A great example of this is the Chapel. The original family chapel in the house couldn’t accommodate all the pupils, so the school surveyed several options. The best location was where The Temple of Bacchus stood – work began, but rather than use all new materials, the builders decided to make use of existing materials available on the estate. If you’re fortunate to go on a Chapel tour, look along the rows of columns standing proudly inside the building, these were taken from The Temple of Concord and Victory. 


Pupils, known as Stoics went on to enjoy the house, garden and parkland to its fullest over the coming years. We’ve picked a handful of illuminating memories and photos from our archives to illustrate what life was like over the past one hundred years at Stowe. 


Stowe has always moved with the times. The house began with humble intentions before it sprouted wings and the façades were redesigned multiple times. The garden morphed from formal alleys, views, parterres and an octagonal-shaped lake to a more fashionable natural landscape.  

So, it only makes sense that a school for ninety-nine expanded and became more inclusive. In 2003 girls were welcomed to join at entry level with Queen Elizabeth II opening a new boarding house. The school shop now occupies the Menagerie which was once full of stuffed animals. A state-of-the-art music school and theatre have been added to the complex. Rather a relief, students now swim in an Olympic-sized pool rather than a lake.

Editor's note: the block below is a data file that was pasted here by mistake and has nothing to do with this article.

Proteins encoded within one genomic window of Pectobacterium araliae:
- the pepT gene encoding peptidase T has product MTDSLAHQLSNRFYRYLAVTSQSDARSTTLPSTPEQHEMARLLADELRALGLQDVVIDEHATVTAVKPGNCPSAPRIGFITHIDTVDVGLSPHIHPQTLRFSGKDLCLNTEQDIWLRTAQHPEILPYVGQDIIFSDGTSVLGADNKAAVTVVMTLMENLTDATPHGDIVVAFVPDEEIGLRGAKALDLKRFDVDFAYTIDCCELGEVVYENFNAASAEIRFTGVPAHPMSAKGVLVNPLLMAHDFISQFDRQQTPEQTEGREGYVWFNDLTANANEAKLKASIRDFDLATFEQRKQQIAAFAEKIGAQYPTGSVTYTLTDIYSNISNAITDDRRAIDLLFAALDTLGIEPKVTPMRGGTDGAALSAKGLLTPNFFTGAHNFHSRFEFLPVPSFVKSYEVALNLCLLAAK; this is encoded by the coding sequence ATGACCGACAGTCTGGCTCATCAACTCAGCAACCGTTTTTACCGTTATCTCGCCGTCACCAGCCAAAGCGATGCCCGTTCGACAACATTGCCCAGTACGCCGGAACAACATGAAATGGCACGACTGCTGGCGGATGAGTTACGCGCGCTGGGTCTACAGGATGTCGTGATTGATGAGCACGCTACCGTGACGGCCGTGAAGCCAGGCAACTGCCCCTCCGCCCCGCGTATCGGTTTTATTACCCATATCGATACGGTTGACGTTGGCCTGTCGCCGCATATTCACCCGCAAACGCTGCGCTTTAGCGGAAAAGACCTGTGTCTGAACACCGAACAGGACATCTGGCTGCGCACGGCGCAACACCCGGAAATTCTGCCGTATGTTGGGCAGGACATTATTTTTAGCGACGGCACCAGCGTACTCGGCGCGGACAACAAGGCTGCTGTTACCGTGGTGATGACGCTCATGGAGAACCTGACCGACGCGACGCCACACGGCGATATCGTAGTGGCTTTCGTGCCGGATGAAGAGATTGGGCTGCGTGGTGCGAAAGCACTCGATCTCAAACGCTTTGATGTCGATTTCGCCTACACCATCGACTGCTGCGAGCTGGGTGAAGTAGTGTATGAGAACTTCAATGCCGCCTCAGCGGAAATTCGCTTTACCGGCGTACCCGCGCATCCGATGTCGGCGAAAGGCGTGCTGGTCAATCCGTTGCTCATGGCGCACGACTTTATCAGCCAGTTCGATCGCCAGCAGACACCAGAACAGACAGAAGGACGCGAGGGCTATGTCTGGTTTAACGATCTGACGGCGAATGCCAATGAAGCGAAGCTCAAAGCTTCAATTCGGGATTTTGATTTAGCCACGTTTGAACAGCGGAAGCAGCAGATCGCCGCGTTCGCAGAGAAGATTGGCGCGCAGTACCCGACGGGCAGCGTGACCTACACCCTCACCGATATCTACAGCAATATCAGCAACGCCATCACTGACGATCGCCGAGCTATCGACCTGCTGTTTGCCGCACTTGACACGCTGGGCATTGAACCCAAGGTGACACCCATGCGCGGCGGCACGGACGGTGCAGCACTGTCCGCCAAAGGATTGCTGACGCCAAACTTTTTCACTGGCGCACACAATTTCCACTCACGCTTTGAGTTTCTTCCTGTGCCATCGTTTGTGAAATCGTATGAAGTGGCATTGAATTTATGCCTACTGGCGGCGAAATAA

Celebrating a centenary

On 11 May 2023, the Stowe community marked a moment in history to celebrate Stowe School's centenary with the opening of Mr Roxburgh’s Garden.

As the first headmaster of Stowe School, J.F. Roxburgh commissioned the young landscape architect, Brenda Colvin (1897-1981), to design a formal flower garden outside his suite of rooms on the South Front of the main house. This was one of Colvin’s first commissions and she went on to design just under 300 gardens in her 60-year career. It felt like an appropriate time to recreate the design that was lost during the recent restoration of the South Front facade. ​

We can only wonder what Stowe will look and be like in another 100 years' time. 

A bright future 

Working together as partners for the greater benefit of the Stowe estate has resulted in the amazing restoration and transformation visitors see today when exploring the house and garden. Stowe School, ourselves as Stowe House Preservation Trust and the National Trust guide Stowe’s evolution as we continue to provide a successful education for pupils whilst welcoming the public.  

There’s one thing for certain, Stowe would have been demolished if the governors had not purchased the estate. This monumental, imaginative eighteenth-century testament to Britain’s history could have well been another post-war housing development. A national treasure lost, a fate many country houses and estates suffered in the twentieth century. How fortunate are we today for our predecessors’ forethought? For when you visit Stowe, you will always remember its grandeur and scale as intended by its original creators.